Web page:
Lifting Weights: What Every Woman Should Do

March 11, 2014 12:10 AM

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By Tracy Hampton, PhD, Beth Israel Deaconess Medical Center Correspondent

Exercise variety is important for both men and women, but many women tend to shy away from lifting weights.

Photo: iStockphoto

Photo: iStockphoto

First, there’s the common fear of bulking up and getting big, but women actually don’t have enough testosterone to allow that to happen. In fact, female bodybuilders require supplements and a full-time lifting schedule to gain any significant muscle mass.

“Then there is the intimidation factor,” says Bridget Quinn, MD, a primary care sports medicine and emergency medicine physician at Beth Israel Deaconess Medical Center.

“First is the how: how do I lift that weight so I don’t look like a fool? Then there is the who: as a woman, walking into a room full of men lifting is scary. The only way to change this is to get more women in the weight room.”

According to the latest statistics, only 17.5% of American women meet the aerobic and strength training recommendations of the Centers for Disease Control and Prevention. The CDC’s guidelines call for adults to do two or more muscle-strengthening workouts each week that are done to the point where it’s hard for you to do another repetition without help.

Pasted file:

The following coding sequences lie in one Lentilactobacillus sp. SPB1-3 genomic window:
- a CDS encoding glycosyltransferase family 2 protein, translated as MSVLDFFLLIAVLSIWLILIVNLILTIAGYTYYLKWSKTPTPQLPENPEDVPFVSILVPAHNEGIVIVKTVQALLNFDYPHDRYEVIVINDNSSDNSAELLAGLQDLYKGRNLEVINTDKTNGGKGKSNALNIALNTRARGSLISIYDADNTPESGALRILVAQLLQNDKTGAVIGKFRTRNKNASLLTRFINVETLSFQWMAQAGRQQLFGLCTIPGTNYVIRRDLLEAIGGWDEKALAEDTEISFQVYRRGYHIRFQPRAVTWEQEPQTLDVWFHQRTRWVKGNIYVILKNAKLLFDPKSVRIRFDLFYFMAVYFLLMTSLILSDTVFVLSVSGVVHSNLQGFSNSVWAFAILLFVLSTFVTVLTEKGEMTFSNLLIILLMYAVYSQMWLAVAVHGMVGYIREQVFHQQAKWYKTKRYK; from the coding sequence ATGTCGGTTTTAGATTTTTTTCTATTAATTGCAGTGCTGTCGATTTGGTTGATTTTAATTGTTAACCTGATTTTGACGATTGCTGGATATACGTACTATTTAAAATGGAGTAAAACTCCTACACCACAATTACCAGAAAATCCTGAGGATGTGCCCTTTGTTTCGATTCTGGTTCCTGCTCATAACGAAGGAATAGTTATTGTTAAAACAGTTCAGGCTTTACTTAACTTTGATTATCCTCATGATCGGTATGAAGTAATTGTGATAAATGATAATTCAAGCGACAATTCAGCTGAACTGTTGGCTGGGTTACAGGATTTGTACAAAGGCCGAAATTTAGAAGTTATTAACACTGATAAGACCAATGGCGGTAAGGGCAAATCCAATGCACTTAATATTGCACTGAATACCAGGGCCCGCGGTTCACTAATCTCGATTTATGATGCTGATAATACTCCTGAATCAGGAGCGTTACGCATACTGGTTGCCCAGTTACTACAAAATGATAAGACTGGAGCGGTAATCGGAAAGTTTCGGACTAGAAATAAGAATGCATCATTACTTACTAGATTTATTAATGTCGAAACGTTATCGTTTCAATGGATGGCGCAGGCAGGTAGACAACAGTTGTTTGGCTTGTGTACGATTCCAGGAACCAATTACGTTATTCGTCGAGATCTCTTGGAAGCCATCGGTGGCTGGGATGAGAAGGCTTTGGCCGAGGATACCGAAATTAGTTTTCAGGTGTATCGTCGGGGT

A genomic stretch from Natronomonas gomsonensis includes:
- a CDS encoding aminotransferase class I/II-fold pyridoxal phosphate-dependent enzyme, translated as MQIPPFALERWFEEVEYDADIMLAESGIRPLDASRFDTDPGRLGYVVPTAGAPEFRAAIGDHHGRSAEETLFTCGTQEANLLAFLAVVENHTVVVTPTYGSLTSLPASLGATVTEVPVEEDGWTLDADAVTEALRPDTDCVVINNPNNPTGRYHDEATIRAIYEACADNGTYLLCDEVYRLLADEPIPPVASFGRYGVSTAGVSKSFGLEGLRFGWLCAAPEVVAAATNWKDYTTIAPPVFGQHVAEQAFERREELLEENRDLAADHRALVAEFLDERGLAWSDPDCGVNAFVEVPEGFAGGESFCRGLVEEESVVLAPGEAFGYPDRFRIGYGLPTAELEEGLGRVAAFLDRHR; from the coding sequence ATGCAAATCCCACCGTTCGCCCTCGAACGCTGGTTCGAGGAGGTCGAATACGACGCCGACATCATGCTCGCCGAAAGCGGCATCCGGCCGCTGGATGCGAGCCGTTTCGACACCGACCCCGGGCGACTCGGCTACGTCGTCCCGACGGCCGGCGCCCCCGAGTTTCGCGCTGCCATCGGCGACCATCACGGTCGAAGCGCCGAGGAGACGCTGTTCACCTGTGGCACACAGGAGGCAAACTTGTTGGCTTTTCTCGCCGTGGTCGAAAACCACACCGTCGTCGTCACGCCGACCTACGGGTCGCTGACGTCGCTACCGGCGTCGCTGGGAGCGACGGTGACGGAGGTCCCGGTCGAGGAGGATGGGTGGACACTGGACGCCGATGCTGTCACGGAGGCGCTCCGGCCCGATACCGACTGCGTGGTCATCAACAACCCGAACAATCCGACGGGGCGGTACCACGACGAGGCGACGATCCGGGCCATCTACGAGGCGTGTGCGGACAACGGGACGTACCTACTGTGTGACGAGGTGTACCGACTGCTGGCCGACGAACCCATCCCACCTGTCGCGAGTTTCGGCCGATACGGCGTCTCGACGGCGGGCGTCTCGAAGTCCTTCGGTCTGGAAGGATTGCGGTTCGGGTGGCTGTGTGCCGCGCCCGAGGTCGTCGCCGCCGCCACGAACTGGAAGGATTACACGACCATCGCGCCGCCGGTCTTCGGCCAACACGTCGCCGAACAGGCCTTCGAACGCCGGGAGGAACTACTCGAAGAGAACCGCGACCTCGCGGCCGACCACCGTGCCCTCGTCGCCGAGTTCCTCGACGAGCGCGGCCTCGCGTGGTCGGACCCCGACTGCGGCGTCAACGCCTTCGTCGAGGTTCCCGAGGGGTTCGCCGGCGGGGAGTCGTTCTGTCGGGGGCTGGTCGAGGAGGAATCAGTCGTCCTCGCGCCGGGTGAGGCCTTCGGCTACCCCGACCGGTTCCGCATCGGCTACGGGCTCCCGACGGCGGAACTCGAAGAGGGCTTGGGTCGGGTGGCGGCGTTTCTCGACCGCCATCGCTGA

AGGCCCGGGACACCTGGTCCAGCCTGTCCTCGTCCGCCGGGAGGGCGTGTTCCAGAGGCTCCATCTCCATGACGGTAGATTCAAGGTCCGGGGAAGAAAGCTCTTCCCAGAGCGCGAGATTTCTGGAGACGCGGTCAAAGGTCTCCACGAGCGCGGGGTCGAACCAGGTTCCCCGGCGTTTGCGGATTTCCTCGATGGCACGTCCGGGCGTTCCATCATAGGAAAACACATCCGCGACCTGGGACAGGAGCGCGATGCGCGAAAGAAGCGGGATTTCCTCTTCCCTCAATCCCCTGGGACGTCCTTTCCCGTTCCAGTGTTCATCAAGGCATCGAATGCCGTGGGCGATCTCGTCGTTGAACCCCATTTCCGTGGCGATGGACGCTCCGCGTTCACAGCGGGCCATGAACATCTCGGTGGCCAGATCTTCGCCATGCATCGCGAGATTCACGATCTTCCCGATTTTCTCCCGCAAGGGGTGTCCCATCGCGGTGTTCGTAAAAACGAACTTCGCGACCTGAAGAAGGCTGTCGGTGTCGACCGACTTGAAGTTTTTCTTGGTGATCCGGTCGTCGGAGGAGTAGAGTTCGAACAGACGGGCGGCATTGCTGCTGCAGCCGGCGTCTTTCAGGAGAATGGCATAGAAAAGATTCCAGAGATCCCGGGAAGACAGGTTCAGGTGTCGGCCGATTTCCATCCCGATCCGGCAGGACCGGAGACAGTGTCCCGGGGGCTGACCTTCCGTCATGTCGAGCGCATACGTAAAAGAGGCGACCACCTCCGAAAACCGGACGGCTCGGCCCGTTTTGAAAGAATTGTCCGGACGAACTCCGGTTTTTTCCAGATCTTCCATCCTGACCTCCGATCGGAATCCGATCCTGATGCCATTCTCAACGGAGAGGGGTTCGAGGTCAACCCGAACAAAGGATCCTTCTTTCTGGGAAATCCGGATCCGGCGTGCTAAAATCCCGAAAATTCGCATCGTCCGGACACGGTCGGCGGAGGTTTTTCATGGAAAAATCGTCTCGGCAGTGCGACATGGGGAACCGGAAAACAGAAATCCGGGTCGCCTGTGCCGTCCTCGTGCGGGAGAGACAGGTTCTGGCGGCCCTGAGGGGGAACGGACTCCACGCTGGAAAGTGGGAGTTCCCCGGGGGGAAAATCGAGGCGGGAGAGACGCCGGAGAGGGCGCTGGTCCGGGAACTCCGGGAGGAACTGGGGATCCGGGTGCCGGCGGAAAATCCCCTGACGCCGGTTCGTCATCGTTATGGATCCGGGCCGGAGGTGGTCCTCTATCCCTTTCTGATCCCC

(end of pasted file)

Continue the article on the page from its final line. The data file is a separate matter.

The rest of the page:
Strength and weight training is essential to target and tone specific muscle groups, and it can be important for preventing conditions such as osteoporosis and arthritis. Maintaining strong muscles also helps you to keep up your balance and coordination, and it boosts your metabolism and allows you to burn more calories after working out.

Lifting weights requires good form, technique, and programming, though. And often you need a partner. A personal trainer or other trained staff at the gym can provide guidance to get you started.

Dr. Quinn used to run almost daily and finish off with sit-ups, push-ups, and sometimes a few weights. “I considered myself fit, but I was riddled with overuse injuries and struggled to carry heavy groceries up the stairs,” she says.

“I now do CrossFit and can juggle my 13-month-old son, groceries, and dog at the same time. I am strong, and I walk with more confidence in life.”

Dr. Quinn says she now likes to use the term “moving weight” rather than “lifting weight” because it reflects what she does in real life. “And that’s really what this is about. I think it’s awesome when a woman feels strong and can put her own luggage in the bin above the seat. It’s great for confidence, and it enhances bone health.”

Above content provided by Beth Israel Deaconess Medical Center. For advice about your medical care, consult your doctor.

Posted March 2014

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